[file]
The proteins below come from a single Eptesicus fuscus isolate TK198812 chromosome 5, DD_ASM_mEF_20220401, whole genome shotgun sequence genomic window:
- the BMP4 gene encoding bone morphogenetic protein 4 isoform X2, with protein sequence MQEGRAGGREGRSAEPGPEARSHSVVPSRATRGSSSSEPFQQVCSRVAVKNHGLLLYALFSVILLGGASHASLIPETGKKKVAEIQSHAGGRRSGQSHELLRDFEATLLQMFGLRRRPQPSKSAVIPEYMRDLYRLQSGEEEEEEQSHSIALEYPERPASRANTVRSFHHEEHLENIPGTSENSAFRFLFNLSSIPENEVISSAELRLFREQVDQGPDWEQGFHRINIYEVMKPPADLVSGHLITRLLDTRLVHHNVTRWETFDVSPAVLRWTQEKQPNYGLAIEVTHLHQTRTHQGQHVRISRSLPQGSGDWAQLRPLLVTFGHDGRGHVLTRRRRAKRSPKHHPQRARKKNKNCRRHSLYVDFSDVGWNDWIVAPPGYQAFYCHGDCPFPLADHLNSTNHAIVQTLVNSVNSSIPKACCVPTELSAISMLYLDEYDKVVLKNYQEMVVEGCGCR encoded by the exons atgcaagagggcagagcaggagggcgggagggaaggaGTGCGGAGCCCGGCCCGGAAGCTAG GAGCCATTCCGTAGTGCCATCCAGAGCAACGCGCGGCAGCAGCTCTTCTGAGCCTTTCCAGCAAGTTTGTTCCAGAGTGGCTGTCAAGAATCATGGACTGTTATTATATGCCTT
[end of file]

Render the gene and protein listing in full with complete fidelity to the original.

The proteins below come from a single Eptesicus fuscus isolate TK198812 chromosome 5, DD_ASM_mEF_20220401, whole genome shotgun sequence genomic window:
- the BMP4 gene encoding bone morphogenetic protein 4 isoform X2, with protein sequence MQEGRAGGREGRSAEPGPEARSHSVVPSRATRGSSSSEPFQQVCSRVAVKNHGLLLYALFSVILLGGASHASLIPETGKKKVAEIQSHAGGRRSGQSHELLRDFEATLLQMFGLRRRPQPSKSAVIPEYMRDLYRLQSGEEEEEEQSHSIALEYPERPASRANTVRSFHHEEHLENIPGTSENSAFRFLFNLSSIPENEVISSAELRLFREQVDQGPDWEQGFHRINIYEVMKPPADLVSGHLITRLLDTRLVHHNVTRWETFDVSPAVLRWTQEKQPNYGLAIEVTHLHQTRTHQGQHVRISRSLPQGSGDWAQLRPLLVTFGHDGRGHVLTRRRRAKRSPKHHPQRARKKNKNCRRHSLYVDFSDVGWNDWIVAPPGYQAFYCHGDCPFPLADHLNSTNHAIVQTLVNSVNSSIPKACCVPTELSAISMLYLDEYDKVVLKNYQEMVVEGCGCR encoded by the exons atgcaagagggcagagcaggagggcgggagggaaggaGTGCGGAGCCCGGCCCGGAAGCTAG GAGCCATTCCGTAGTGCCATCCAGAGCAACGCGCGGCAGCAGCTCTTCTGAGCCTTTCCAGCAAGTTTGTTCCAGAGTGGCTGTCAAGAATCATGGACTGTTATTATATGCCTT